In a recent survey, only six percent of Pakistani respondents said they had a favourable opinion of the United States.

That survey, as well as other polls, show overwhelming opposition to Pakistan’s cooperation with the counterterrorism campaign in Afghanistan. This hostility has been fuelled by increased U.S. drone attacks over the past year against suspected Taliban and Al-Qaeda targets in Pakistan’s Federally Administered Tribal Areas (FATA) along the Afghan border and by well-publicised demands by visiting top U.S. officials that the Pakistani army itself dismantle Afghan Taliban networks in North Waziristan and Baluchistan.

Reports that the Central Intelligence Agency (CIA) has used employees of the notorious Blackwater contractor to carry out counterterrorist operations inside Pakistan – strongly denied by Washington – and that the heavily fortified U.S. Embassy plans to almost double its staff of 500 have further inflamed public opinion.

These developments may well have contributed to the kinds of harassment – including frequent searches of U.S. diplomatic vehicles and visa delays – the Times reported Thursday.

The newly released aid strategy, which was first disclosed by the’s “The Cable” blog Wednesday, suggests that the number of U.S. personnel coming to Pakistan will indeed increase, even if the strategy’s long-term intent is to steadily shift responsibility for implementing aid programmes financed by the Act to Pakistanis.

Washington will try to reduce reliance on “U.S.-based partners for education, health and other field programs that can be managed responsibly by Pakistani institutions,” it says.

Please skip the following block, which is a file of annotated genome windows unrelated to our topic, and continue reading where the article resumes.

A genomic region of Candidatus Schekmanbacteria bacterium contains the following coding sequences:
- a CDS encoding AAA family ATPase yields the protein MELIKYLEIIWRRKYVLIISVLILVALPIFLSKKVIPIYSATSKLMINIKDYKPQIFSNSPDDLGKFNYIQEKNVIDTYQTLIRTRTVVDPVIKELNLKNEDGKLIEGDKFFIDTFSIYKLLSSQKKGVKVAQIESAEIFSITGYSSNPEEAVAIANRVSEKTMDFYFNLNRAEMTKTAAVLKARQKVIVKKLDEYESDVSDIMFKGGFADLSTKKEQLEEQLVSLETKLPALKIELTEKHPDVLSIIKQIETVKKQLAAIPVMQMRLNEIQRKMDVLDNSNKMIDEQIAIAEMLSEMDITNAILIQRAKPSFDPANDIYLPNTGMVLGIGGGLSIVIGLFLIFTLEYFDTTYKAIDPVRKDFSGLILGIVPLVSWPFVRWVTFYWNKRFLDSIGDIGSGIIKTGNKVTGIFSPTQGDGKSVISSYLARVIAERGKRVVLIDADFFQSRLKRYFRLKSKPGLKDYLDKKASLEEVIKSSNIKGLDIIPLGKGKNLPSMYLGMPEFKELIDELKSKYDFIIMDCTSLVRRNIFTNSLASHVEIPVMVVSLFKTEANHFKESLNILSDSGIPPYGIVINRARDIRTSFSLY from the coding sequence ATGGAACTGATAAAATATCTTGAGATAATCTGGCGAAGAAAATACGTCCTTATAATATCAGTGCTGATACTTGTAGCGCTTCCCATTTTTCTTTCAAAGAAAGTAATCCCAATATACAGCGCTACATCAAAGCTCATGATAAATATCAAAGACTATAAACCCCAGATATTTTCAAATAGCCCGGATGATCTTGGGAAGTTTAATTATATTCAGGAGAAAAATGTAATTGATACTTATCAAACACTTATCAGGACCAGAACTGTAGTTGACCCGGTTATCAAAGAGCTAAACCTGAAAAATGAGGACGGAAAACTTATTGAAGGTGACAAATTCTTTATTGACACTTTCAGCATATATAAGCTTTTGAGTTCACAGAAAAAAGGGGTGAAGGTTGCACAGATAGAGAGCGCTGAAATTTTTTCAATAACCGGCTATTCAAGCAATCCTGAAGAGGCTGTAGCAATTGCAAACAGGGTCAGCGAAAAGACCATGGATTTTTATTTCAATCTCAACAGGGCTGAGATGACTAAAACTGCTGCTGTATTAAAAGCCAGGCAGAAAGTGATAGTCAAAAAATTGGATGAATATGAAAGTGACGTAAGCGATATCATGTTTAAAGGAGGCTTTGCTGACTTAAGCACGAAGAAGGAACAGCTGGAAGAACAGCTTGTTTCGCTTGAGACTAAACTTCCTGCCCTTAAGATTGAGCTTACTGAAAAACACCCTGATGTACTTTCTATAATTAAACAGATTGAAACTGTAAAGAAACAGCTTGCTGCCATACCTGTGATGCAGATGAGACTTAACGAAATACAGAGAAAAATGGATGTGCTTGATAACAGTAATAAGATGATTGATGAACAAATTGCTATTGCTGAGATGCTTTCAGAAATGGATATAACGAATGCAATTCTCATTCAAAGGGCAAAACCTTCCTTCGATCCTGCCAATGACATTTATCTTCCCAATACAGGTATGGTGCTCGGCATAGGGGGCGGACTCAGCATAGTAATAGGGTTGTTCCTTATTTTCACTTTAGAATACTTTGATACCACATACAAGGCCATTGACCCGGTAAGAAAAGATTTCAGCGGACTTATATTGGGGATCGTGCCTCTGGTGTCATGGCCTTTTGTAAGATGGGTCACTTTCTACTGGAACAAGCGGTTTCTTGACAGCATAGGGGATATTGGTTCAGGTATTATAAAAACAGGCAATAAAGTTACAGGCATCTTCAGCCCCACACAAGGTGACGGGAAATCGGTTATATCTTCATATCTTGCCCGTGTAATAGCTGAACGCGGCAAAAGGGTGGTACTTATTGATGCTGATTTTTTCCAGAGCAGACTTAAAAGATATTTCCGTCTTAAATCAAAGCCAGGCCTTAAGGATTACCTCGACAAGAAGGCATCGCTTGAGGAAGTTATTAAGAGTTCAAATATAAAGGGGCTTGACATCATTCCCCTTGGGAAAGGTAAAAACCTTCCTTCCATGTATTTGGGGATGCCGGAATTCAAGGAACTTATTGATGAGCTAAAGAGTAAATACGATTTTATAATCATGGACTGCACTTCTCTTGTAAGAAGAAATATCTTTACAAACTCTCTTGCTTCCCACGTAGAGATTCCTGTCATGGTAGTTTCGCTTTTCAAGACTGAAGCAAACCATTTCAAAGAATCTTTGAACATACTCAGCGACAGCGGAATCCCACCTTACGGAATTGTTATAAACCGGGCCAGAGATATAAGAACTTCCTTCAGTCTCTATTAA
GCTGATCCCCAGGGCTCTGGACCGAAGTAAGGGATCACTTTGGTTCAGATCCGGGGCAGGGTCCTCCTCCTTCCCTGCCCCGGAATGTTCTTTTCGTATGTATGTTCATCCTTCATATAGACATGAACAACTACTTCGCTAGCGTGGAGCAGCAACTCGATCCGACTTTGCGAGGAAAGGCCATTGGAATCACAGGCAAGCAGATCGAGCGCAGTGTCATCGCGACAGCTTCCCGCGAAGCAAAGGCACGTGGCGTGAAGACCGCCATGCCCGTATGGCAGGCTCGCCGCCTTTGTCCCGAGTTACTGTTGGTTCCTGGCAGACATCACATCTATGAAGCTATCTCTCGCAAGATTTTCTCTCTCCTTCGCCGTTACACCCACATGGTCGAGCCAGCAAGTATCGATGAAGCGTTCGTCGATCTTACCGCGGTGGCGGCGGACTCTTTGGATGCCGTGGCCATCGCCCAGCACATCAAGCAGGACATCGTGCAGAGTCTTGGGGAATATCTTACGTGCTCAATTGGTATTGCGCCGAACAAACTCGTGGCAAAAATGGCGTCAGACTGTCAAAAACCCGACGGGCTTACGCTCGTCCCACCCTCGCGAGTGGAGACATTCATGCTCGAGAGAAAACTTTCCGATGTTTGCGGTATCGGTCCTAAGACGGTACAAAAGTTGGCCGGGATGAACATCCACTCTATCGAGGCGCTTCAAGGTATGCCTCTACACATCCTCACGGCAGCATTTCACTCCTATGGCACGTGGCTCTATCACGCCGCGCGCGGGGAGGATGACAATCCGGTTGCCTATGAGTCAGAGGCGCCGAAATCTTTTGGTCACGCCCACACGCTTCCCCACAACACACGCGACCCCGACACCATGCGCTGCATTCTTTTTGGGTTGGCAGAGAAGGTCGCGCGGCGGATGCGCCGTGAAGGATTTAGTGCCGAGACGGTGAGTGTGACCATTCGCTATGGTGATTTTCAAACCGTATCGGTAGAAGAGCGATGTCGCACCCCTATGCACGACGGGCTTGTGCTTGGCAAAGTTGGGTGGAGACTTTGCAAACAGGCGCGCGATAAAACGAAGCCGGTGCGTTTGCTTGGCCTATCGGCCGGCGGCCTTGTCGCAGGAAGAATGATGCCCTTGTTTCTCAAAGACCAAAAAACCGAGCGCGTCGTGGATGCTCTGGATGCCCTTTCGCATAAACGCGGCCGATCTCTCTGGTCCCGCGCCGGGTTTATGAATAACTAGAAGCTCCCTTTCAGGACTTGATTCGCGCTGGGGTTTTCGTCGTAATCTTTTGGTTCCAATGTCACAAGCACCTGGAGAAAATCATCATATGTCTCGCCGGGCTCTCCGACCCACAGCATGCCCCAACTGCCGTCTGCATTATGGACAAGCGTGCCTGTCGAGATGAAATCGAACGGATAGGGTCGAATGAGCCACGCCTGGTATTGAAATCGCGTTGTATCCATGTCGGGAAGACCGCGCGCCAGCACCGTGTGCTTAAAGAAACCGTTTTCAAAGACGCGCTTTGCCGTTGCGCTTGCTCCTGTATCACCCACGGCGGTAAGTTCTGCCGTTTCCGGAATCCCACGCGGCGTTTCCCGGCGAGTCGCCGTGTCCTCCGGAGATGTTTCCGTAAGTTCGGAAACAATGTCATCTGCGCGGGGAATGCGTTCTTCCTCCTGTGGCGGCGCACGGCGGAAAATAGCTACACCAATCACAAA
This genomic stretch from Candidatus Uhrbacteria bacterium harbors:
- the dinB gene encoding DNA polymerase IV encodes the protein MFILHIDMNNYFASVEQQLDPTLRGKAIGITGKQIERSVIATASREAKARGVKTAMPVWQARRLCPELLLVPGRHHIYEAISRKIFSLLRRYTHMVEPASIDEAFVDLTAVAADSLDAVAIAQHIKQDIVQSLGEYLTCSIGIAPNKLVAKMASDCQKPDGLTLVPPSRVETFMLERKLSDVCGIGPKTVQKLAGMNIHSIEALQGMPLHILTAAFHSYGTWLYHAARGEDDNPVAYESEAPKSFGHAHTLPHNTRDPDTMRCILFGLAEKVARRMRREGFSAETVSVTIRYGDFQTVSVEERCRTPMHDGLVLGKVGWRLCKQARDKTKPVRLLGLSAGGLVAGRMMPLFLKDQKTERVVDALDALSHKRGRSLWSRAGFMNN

However, it notes, “the ramp-up of large infrastructure programs will require a short-term increase in the need for architectural and engineering, monitoring and evaluation services, and other specialized U.S.-based experts.”

In addition, U.S. government staff will be expanded, not only in Islamabad, but also at U.S. consulates in Peshawar, Karachi, and Lahore, to oversee and audit aid programmes. According to the strategy, this is in part to ensure that the money is spent for the purposes for which it was intended and that none of the assistance is awarded to “terrorists or their supporters”.

Some 3.5 billion dollars will be devoted to high-impact, high-visibility infrastructure projects, of which two billion dollars will be earmarked for agriculture and one billion dollars to energy production, according to the report. It stressed the particular importance of such projects in the Pashtun-dominated FATA and the Northwest Frontier Province (NWFP).

A total of two billion dollars will be dedicated to improving national and local government capacity and security and legal institutions.

Of the remaining two billion dollars, 1.5 billion dollars will be earmarked for improving access to and quality of education and health services, especially for girls and women; and 500 million dollars for providing emergency humanitarian relief after natural disasters or civil conflict, such as that which displaced hundreds of thousands of people from the Swat Valley and South Waziristan earlier this year.

Shuja Nawaz, a Pakistani native who heads the South Asia Center at the Atlantic Council here, praised the strategy, especially its emphasis on infrastructure development, which he called “very critical”.

“Especially in the FATA area, if they could get infrastructure connected to the rest of Pakistan, it will address much of the dissatisfaction there over time,” he said.

He predicted that obtaining visas for aid officials should not be difficult. “The difficulty is where the backgrounds of the individuals don’t necessarily correspond with the assignments for which they are being sent,” he said.

*Jim Lobe’s blog on U.S. foreign policy can be read at